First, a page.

Another serious challenge is the establishment of an independent judiciary. We note that together with the legislative and executive authorities of the Republic of Armenia, the judiciary has contributed to massive violations of human rights, and today the existence of a truly independent judicial system is a priority for us.
I wish to state the intent and the will of our government. We are not at all interested in getting the judicial system under control. In general, we are fundamentally opposed to the fact that the judicial system used to be under someone’s control. But when the Government of the Republic of Armenia demonstrated its will, both practical and political, to abandon the practice of controlling the judicial system, we realized that it opened up a niche for those who had previously controlled the judiciary as they saw in it an opportunity for themselves to continue exercising control over the judicial system in a bid to reverse the democratic changes in Armenia.
I wish to state unequivocally that the judicial system in Armenia must undergo fundamental changes so that we could have a truly independent judiciary as one of the key institutions of democracy, human rights and the rule of law in Armenia.
Today we have big problems with the quality of the legal system, as a whole. The problems are objective, because these systems have worked for many years in such an environment, in conditions that in their depth were contrary to the protection of human rights. Therefore, we also need a new law enforcement system under the new conditions.
Let me say that in the context of the ongoing reforms, the Human Rights Defender’s institution is of paramount importance to us, since we consider the Ombudsman a catalyst for evaluating our reforms, which can counterbalance even the most democratic and kindest efforts initiated by our government.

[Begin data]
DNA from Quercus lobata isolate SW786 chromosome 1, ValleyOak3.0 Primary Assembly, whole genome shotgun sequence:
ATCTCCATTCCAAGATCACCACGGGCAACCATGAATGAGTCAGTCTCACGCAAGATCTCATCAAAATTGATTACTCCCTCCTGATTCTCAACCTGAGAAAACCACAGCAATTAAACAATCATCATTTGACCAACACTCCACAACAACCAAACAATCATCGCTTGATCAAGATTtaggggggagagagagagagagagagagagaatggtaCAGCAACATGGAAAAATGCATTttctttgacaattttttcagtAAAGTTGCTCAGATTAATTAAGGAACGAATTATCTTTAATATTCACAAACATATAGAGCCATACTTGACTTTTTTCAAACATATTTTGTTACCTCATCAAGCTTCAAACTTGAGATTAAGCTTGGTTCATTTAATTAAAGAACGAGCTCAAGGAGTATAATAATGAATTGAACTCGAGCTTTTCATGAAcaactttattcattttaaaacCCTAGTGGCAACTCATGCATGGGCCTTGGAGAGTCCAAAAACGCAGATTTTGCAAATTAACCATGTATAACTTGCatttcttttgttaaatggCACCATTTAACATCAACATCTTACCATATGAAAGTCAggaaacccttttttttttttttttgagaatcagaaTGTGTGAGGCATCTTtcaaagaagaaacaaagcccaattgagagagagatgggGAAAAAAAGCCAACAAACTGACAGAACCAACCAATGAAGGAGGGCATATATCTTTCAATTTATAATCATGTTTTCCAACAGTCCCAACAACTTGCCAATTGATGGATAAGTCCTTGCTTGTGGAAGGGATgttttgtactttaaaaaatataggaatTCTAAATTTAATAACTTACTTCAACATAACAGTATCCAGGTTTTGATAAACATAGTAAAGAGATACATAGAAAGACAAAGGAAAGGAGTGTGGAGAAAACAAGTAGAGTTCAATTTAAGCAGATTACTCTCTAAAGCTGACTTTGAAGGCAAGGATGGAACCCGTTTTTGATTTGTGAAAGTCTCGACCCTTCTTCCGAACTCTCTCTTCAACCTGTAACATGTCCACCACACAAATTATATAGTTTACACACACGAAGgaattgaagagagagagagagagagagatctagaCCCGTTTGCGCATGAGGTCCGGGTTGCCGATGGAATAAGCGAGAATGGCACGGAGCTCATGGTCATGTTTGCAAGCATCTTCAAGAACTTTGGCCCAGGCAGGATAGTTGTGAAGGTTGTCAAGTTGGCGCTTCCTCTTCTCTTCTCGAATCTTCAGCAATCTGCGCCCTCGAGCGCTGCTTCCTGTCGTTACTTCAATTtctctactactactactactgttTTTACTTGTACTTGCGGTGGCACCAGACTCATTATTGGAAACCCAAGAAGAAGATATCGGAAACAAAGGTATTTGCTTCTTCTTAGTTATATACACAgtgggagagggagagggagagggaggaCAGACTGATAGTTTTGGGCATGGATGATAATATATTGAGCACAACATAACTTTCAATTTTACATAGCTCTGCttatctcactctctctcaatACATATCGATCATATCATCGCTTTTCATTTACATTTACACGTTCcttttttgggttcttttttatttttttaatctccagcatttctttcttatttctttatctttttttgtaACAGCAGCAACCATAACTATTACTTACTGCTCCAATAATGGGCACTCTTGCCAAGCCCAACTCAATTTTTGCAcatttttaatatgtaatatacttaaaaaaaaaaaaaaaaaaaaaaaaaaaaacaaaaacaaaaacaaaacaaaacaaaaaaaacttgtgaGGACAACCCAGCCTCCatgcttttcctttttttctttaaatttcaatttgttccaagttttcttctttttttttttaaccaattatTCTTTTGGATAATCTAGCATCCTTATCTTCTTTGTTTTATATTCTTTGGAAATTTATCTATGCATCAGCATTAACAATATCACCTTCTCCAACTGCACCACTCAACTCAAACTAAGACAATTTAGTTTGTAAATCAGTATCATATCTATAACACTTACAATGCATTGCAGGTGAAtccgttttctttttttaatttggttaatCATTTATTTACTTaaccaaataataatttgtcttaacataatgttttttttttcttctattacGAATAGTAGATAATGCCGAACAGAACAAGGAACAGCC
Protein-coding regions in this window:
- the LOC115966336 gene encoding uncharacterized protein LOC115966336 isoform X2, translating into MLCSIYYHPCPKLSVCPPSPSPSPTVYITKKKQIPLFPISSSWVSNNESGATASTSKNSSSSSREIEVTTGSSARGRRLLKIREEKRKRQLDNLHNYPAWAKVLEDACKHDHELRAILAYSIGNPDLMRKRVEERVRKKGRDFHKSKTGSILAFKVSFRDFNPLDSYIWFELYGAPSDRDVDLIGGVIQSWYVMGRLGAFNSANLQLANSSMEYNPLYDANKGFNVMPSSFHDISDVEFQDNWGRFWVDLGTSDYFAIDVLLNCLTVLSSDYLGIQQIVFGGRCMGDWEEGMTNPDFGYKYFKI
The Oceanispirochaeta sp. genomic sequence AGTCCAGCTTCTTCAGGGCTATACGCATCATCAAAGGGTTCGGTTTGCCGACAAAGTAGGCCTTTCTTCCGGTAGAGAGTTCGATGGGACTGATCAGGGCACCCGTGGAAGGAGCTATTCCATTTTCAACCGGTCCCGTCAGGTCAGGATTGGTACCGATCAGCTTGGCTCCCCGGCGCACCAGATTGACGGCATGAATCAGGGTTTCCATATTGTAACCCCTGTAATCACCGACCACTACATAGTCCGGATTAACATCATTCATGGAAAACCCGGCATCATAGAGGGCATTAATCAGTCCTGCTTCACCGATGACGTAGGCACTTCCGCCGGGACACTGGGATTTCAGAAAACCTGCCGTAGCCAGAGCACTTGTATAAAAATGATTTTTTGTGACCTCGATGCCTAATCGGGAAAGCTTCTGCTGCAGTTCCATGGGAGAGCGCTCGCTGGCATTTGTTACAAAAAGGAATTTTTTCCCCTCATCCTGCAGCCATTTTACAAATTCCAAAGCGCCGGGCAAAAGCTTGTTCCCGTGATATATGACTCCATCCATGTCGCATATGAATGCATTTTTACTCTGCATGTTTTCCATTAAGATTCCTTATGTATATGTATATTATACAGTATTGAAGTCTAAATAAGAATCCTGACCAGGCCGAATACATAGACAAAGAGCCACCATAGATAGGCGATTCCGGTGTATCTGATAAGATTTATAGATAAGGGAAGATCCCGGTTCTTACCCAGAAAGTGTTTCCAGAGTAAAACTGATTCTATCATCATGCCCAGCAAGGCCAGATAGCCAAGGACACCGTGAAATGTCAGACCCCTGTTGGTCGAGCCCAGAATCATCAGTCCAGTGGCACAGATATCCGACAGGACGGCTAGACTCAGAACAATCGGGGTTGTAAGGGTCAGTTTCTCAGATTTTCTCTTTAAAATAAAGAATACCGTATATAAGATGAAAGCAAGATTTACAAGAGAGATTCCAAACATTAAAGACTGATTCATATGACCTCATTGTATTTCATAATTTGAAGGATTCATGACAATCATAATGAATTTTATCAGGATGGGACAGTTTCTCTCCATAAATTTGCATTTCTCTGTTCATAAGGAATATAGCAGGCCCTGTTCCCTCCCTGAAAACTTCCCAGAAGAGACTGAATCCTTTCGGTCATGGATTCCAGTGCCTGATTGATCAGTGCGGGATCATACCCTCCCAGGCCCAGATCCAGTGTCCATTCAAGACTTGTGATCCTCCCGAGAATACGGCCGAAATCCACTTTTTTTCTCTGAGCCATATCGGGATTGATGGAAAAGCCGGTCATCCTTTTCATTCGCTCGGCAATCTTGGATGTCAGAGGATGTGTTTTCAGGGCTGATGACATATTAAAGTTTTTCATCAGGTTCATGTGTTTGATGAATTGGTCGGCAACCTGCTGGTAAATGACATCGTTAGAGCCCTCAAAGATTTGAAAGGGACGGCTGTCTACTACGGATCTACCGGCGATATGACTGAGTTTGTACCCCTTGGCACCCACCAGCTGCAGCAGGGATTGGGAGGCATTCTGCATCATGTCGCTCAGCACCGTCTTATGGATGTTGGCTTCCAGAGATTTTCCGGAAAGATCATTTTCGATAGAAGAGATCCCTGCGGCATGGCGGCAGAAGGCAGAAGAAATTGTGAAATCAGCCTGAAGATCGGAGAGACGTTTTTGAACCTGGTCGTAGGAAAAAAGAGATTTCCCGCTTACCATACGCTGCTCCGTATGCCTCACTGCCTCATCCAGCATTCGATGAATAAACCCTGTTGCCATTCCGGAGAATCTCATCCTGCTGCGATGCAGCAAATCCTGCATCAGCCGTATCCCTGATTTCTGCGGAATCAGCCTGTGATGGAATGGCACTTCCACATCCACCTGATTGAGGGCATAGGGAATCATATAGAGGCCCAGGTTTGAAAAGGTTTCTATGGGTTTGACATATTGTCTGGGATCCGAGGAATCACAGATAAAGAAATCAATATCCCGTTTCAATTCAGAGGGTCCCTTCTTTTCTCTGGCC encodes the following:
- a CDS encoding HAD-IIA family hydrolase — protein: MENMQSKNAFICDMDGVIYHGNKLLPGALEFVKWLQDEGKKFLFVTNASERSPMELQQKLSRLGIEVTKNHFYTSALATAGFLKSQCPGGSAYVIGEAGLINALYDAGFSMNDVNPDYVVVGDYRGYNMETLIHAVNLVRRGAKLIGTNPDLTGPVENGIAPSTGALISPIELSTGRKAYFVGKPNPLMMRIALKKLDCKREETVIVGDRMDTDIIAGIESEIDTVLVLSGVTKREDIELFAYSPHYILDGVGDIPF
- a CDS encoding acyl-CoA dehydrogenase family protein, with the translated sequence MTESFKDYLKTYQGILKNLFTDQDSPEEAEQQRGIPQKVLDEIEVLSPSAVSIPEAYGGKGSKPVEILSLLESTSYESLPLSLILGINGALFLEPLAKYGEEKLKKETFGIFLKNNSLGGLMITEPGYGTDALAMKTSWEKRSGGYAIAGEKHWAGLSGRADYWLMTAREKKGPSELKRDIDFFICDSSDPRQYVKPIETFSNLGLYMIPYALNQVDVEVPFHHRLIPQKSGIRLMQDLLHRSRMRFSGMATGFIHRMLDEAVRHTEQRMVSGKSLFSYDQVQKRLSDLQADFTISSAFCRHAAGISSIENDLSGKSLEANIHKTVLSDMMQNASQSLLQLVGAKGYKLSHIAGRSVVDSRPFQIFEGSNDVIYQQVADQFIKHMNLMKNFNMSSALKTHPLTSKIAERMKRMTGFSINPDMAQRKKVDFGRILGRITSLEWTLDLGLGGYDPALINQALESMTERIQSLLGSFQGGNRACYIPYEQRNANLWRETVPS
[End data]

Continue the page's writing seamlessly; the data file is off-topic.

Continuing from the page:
I am convinced that the Ombudsman’s institution, the Human Rights Defender can play such a role, and the Government of the Republic of Armenia, the ruling political majority will do everything possible to provide the conditions conducive to the Ombudsman’s smooth operations as one of the most important institutions of democracy, the rule of law, and the protection of human rights .
Reiterating my congratulations, I wish to express conviction that the situation with the protection of human rights in Armenia will improve day by day, every week, every month and every year through close cooperation instead of confrontation between the Government of the Republic of Armenia and the Ombudsman’s institution.”
In conclusion, the Prime Minister attended a panel discussion on the role of national human rights institutions and challenges in the modern world, at which reports were made by Armenian Human Rights Defender Arman Tatoyan, OSCE / ODIHR Director Inhibjörr Solrun Gisladottir, President of the Network of African National Human Rights Institutions (NANHRI), President of Egypt’s National Council for Human Rights (NCHR) Mohamed Fayek, and RF Commissioner for Human Rights Tatyana Moskalkova.